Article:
The Correct Climate

Apart from the suitable food plants, the climate is an important factor for successfully breeding phasmids. But what is the right climate? This mainly depends on the origin of the culture in question, and basically, we attempt to realize "artificial" conditions that at least resemble those in nature, as far as possible according to our possibilities. Luckily many phasmid species tolerate a wider range of climatic conditions, especially when they have the chance to adapt during their first nymphal stages. Thus it is advisable to start a new culture with eggs, as freshly hatched nymphs adapt better to various climatic conditions than older nymphs or even adult specimens.

Humidity & Ventilation

Species from tropical habitats usually require higher humidity than species which originate from a drier or even arid habitat like savannas, seaside or smaller islands. Consequently, we make a distinction between species requiring humid or rather dry conditions. As a general rule, most island-inhabiting species (even from tropical regions, like the Caribbean Islands or West Indies) require a rather dry and well-ventilated atmosphere. Whereas species like many of the small and well-flying species (subfamily Necrosciinae) or Eurycnema and Anchiale require good ventilation during the day, they should be offered a higher humidity at night to ensure successful moulting of the nymphs.

A ventilator can be placed in the breeding room or a small PC-ventilator can be installed at the top of the cage. During the day these ventilators can be switched on for several short periods (e.g. 5 times for 20 minutes) by using a timer switch. Generally, a humidity of about 70% is good enough for most species which originate from tropical areas.

Females of many species seem to require plenty of drinking water to prevent them from dehydrating. This can be offered by placing a flat jar or plant pot saucer on the cage floor, which is useful for large, bulky species like e.g. Eurycantha, Haaniella,Heteropteryx, Aretaon) or by regularly spraying the food plants with fresh water.

For species which require a humid atmosphere, a plastic container filled with damp sand or vermiculite or a layer of wet kitchen paper is placed on the cage floor. If a container with sand/vermiculite is used, then it is best to cover it with gauze to prevent eggs and faeces from falling into it. This reduces the development of mould and makes the cleaning of the cage easier.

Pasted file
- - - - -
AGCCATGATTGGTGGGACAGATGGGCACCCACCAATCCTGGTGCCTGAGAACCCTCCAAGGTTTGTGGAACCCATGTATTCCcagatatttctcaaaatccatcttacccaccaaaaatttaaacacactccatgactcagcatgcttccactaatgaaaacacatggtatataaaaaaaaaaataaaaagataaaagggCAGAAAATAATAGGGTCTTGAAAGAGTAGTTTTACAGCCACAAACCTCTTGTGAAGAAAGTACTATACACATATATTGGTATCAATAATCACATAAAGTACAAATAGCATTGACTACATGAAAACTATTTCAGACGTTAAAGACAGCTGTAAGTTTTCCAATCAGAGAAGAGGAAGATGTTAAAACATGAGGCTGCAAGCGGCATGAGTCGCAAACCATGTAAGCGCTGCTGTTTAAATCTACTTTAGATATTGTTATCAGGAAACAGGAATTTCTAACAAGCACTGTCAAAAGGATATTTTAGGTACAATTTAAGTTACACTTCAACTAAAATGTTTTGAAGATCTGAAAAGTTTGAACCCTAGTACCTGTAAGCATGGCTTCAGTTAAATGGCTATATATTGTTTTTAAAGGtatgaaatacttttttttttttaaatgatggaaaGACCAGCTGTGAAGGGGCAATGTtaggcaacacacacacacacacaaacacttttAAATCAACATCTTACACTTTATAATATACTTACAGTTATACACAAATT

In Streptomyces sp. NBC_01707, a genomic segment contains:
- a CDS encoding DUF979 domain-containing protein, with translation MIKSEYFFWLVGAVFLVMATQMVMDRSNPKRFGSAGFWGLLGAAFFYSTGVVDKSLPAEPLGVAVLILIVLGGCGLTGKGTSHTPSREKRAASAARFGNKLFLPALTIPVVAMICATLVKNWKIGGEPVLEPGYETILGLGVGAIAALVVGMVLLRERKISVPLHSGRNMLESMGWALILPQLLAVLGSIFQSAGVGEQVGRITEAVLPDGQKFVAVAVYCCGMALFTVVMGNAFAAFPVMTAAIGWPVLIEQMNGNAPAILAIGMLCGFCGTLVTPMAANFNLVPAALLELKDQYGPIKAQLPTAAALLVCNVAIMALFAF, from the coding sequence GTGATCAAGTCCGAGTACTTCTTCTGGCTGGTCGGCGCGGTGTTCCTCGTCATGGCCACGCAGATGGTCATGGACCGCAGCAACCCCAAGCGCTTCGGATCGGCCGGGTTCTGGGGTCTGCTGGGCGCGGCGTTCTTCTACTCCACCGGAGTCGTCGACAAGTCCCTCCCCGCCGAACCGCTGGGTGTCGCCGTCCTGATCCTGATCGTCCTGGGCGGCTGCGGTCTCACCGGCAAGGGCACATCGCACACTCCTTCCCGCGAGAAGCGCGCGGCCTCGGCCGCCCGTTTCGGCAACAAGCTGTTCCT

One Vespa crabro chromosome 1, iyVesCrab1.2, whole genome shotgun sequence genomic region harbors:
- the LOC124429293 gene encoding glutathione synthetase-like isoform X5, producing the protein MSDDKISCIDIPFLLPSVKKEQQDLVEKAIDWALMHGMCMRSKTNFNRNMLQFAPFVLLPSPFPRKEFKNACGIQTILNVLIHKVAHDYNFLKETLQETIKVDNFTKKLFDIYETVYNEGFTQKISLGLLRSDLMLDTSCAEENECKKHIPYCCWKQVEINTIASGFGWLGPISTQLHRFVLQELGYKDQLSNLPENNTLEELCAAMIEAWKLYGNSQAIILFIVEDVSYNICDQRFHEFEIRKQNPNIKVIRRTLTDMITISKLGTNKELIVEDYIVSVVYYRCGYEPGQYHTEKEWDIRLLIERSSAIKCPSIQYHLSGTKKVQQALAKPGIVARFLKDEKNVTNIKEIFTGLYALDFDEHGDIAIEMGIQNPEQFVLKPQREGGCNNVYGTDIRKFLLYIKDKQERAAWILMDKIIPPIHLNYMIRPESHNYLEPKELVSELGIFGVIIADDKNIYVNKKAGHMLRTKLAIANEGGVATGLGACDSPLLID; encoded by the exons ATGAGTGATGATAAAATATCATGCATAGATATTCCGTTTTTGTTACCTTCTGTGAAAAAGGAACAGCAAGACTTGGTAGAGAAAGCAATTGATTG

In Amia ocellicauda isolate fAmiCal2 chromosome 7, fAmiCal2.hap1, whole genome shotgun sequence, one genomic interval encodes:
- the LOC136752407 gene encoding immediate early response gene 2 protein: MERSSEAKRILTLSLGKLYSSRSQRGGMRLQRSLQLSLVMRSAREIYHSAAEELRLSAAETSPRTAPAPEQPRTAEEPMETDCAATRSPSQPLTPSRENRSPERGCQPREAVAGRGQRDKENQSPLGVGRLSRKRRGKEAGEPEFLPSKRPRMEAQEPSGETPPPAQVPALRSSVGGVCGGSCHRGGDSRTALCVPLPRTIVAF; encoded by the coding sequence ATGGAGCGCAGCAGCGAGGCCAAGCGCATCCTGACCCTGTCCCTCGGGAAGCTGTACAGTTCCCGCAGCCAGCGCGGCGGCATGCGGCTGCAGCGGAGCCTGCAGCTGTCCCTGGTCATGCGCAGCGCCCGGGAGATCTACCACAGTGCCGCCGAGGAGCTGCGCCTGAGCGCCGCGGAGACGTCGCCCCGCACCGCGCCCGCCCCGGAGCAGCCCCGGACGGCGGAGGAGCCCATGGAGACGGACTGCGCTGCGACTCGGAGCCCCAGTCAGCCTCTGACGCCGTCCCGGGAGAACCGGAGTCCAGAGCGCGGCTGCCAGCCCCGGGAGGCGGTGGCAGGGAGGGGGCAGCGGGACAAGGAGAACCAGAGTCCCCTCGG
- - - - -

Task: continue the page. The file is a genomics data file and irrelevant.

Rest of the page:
Generally, phasmids do not demand precise temperature ranges. The temperature mainly influences the duration of egg incubation and the development of nymphs. For most species a room temperature of around 20 - 24°C is good. Even short cold periods down to 10°C are endured easily if they do not last longer than a few hours. Nevertheless, tropical species shouldn't be exposed to temperatures below 16°C for more than a few hours or at the most a few days in a row. On the other hand, it is best to avoid high temperatures above 28°C. Temperatures of 22 - 24°C during the day and 19 - 22°C during the night have proven to be good values for many phasmids.

Species from cooler regions (e.g. the Mediterranean Bacillus ) or high-mountain habitats should be kept cooler than tropical species.


While phasmids should not be kept in complete darkness, lighting is also not the most important factor for successful breeding. However, at least some light is needed to have a photoperiod. If the room, where the phasmids are kept, does not get enough natural light, then it can be lightened up with some energy-saving LED lamps for about 12 hours a day.

Care should be taken, so that the cage and insects are never exposed to direct sunlight as this may raise the temperature in the cage too much extreme - especially if not well-ventilated.